October 1, 2005 @ 5:30 am | Comment

Well then, Boran, we’ll have to agree to disagree on whether one can spot the difference Mainland and Taiwan TV shows. I stand by that statement because I can certainly spot the differences.

Like in the post, for example, if a lady presenter is wearing a revealing little pink spandex dress with bright pink fake fur trimming and has extremely short hair, then that lady is not hosting a show from the Mainland.

Having lived in both the Mainland and Taiwan – trust me – the difference is huge, even today.

Re CCTV-9, you’re the first (and I’m sure the last) person I’ve ever heard say anything good about it. To be kind, I’ll just say that it’s shockingly amateurish.

October 1, 2005 @ 6:04 am | Comment

Brian, I think Kangxi Lai le it’s on Kevin in Pudong’s favourite TV channel: Phoenix.

Isn’t that right Kevin?!

I like your CCTV-9 – McDonalds comparison. I haven’t ever thought about it like that before. That’s a good one.

October 1, 2005 @ 6:06 am | Comment

I’m no fan of censorship, but I do think it’s ridiculous to pretend to have a Taiwanese or Kantonese accent (along the same lines as spelling words wrong on purpose–log on to a QQ chat room or check out some of Tencent’s users’ personal infos).

BTW we wouldn’t be having this problem if any channel here played The O.C. (does anyone know how many seasons it’s gonna be?) or Friends, no Taiwanese or Hongkong show would have a chance to influence anyone

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Does anyone know if there’s a site that records the dialogue from CCTV’S XinWenLianBo?

October 1, 2005 @ 8:42 am | Comment

Nobody calls 徐熙娣 by her full name in Taiwan. Rather, everyone calls her by her nickname 小S.

I can’t believe you’re seriously praising Taiwanese TV shows. They’re God awful (though admittedly not as unrepentantly terrible as anything on CCTV.) Sometimes I’ll watch 超級兩代電力公司, which is a sometimes entertaining talk show with the aforementioned Cai Yongkang. But for the most part, there’s a reason why Korean soaps are wildly popular in Taiwan and it ain’t because people are interested in Korean culture.

October 1, 2005 @ 8:42 am | Comment

And I’d agree with boran’s statement that it’s not so easy to distinguish between Taiwanese and mainland shows. Yeah, you won’t see the mainland equivalent of Xiao S, but the variety shows with the endless litany of singers (which seem to be the most popular type of show on both sides of the straits) are pretty much the exact same. I don’t understand how people can watch two or three hours of those shows a night. Moreover, the FTV English News Hour in Taiwan is much worse than CCTV-9′s English news production values-wise (but of course not content-wise).

October 1, 2005 @ 8:53 am | Comment

I have to agree with Wayne that Taiwan TV is drek. Not quite up there with the Mainland, but not so far behind either. And so many channels offering such similar shows! Bizarre.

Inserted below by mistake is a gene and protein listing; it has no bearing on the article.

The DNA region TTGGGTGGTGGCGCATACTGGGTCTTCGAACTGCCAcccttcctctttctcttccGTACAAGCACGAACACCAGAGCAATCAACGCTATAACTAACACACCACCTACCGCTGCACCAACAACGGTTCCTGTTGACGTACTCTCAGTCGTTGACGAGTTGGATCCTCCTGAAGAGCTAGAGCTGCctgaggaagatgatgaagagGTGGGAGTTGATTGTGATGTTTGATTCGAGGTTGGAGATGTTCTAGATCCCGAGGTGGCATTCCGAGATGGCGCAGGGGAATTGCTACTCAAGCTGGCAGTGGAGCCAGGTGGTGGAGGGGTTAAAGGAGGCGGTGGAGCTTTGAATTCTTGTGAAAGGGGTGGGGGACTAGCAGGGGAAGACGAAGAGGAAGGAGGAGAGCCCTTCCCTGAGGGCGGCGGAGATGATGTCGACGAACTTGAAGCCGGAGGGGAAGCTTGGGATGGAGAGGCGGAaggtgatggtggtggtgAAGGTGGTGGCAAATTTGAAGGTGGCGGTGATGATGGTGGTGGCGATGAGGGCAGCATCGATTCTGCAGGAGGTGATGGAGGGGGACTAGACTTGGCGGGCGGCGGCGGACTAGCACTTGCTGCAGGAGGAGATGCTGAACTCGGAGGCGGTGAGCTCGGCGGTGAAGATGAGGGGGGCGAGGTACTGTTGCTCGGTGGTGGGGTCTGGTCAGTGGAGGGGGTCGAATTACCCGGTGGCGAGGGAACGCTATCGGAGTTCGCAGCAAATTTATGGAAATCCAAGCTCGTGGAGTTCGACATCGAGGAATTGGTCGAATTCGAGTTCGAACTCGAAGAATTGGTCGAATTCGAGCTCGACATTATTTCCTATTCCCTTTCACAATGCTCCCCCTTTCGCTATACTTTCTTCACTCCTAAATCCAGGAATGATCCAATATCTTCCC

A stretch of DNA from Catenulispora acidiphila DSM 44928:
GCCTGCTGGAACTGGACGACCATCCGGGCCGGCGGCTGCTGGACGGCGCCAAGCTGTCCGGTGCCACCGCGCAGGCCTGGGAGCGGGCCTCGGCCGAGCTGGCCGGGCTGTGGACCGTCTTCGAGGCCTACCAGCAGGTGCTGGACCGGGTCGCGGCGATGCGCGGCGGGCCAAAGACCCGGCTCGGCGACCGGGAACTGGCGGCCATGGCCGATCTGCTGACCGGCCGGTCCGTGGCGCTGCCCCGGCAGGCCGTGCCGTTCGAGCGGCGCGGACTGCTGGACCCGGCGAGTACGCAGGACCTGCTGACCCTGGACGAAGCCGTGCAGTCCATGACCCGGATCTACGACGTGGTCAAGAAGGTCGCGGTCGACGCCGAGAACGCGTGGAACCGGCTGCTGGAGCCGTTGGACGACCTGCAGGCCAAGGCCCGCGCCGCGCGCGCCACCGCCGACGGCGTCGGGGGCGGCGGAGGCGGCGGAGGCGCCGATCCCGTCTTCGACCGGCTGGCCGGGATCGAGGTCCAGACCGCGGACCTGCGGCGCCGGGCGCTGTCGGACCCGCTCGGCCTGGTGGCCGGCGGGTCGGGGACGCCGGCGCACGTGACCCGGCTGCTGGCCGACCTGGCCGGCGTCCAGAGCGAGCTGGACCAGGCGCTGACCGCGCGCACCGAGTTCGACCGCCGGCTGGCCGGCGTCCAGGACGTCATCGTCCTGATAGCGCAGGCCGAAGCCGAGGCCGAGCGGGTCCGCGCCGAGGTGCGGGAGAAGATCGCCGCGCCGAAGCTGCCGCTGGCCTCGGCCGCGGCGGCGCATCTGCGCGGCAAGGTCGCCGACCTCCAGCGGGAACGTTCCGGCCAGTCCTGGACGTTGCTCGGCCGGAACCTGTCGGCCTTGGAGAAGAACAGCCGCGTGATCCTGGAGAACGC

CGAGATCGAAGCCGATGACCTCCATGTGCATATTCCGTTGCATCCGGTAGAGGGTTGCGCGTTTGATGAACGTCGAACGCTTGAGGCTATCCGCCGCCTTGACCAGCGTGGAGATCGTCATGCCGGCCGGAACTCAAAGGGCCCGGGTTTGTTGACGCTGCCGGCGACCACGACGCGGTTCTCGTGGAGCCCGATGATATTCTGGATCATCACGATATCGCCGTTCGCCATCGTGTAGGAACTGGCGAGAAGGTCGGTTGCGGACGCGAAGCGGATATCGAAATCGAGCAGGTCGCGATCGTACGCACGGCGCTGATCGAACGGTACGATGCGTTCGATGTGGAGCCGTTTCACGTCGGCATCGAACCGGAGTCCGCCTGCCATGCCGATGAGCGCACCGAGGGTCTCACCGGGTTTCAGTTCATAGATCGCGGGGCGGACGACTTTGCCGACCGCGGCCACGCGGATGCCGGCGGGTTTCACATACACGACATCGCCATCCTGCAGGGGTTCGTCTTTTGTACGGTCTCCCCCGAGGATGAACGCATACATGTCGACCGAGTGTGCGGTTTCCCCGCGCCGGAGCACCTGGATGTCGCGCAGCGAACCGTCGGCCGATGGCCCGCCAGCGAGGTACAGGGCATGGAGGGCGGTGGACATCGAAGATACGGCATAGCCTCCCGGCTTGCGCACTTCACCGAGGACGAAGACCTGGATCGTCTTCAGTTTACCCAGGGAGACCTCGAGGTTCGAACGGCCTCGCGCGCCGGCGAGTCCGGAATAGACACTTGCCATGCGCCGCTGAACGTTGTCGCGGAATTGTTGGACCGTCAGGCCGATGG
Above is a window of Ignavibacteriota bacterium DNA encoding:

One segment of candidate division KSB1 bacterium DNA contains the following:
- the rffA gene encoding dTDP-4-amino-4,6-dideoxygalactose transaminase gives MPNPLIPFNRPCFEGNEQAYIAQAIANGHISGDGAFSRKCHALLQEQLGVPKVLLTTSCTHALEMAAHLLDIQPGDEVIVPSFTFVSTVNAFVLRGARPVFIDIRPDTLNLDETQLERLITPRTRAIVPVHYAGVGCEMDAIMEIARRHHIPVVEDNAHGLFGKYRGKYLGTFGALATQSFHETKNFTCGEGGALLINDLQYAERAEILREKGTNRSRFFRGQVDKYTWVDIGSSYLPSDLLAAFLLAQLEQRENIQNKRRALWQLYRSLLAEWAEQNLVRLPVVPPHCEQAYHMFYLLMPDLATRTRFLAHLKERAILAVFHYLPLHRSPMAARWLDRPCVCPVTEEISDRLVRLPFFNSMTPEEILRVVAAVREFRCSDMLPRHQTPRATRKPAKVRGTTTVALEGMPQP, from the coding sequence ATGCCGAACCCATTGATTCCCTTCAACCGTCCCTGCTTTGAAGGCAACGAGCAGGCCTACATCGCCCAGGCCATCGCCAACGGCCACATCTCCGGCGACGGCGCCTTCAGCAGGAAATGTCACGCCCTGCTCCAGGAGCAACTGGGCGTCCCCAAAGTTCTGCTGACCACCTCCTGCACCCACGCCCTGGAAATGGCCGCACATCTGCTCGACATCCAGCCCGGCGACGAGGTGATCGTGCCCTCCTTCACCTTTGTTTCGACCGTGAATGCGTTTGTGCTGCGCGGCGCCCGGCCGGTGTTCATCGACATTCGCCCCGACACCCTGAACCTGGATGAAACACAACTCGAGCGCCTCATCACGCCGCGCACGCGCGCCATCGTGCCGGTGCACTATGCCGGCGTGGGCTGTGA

October 1, 2005 @ 8:55 am | Comment

Wayne, it’s a fact that Taiwan TV shows are hugely popular in the Mainland. Why are they hugely popular? Because of the reasons I mentioned in the post. While you might think that they are awful, people over here don’t. As you say, Mainland TV does not offer much stiff competition.

Also, most of the hottest singers/actors etc in the Mainland are Taiwanese of course. The guests on the Taiwan TV shows are well known here.

Re the differences between Mainland/Taiwan shows. Perhaps the big extravaganzas/variety shows are a similar mix of compere and acts but next time you’re over here, sit in front of a TV with cable. As well as the differences described in the post, there are other shows, for instance, where a couple of Taiwanese presenters go sprinting around a town quickly scoffing food in restaurants. 7-11′s etc. This is just one example, but you’d never see a Mainland show with people doing anything like that. Mainland TV still has a long way to go.

October 1, 2005 @ 9:15 am | Comment

Taiwanese TV might be bad to you, even if you’re not Taiwanese, but it’s riotously FREE and that is part of my point. The shows are also suited for a local audience – not foreigners like us. Mainland TV already has a long way to go but now the govt are implementing new restrictions. God help Mainland TV.

October 1, 2005 @ 9:19 am | Comment

I have watched CCTV9, and I think that American weather guy is just awfull.

October 1, 2005 @ 9:43 am | Comment

Sorry, the 9:19 comment was to RIchard.

October 1, 2005 @ 10:20 am | Comment

CCTV9 weather, thoroughly entertaining because it is so BAD. The worst graphics and the worst presenters. Where did they find these guys?? At least they are advertising for new presenters now…and as for the ‘news’ coverage; Richard summed it up very well…..let’s find a building full of COMPLETELY boring people and run a story on it, of course completely forgetting what is REALLY happening in the REAL world.

February 21, 2006 @ 8:00 pm | Comment

What do you think of the new CCTV9 Sunday weather girl?

May 30, 2006 @ 6:31 am | Comment